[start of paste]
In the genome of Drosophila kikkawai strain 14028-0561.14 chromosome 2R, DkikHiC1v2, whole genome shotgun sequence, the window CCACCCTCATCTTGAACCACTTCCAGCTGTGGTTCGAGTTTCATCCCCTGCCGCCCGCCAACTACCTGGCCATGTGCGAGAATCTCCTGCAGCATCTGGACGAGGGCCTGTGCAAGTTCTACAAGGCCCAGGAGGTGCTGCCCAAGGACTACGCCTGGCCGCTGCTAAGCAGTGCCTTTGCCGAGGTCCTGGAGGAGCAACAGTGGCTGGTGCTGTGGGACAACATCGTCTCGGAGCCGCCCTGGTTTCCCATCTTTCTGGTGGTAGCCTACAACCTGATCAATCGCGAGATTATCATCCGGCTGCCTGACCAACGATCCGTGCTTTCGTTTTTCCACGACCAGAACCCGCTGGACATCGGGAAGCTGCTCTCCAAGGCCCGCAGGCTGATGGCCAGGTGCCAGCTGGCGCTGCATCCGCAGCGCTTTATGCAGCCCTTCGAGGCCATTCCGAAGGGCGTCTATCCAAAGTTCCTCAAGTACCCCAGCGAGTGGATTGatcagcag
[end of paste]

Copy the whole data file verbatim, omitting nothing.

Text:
In the genome of Drosophila kikkawai strain 14028-0561.14 chromosome 2R, DkikHiC1v2, whole genome shotgun sequence, the window CCACCCTCATCTTGAACCACTTCCAGCTGTGGTTCGAGTTTCATCCCCTGCCGCCCGCCAACTACCTGGCCATGTGCGAGAATCTCCTGCAGCATCTGGACGAGGGCCTGTGCAAGTTCTACAAGGCCCAGGAGGTGCTGCCCAAGGACTACGCCTGGCCGCTGCTAAGCAGTGCCTTTGCCGAGGTCCTGGAGGAGCAACAGTGGCTGGTGCTGTGGGACAACATCGTCTCGGAGCCGCCCTGGTTTCCCATCTTTCTGGTGGTAGCCTACAACCTGATCAATCGCGAGATTATCATCCGGCTGCCTGACCAACGATCCGTGCTTTCGTTTTTCCACGACCAGAACCCGCTGGACATCGGGAAGCTGCTCTCCAAGGCCCGCAGGCTGATGGCCAGGTGCCAGCTGGCGCTGCATCCGCAGCGCTTTATGCAGCCCTTCGAGGCCATTCCGAAGGGCGTCTATCCAAAGTTCCTCAAGTACCCCAGCGAGTGGATTGatcagcag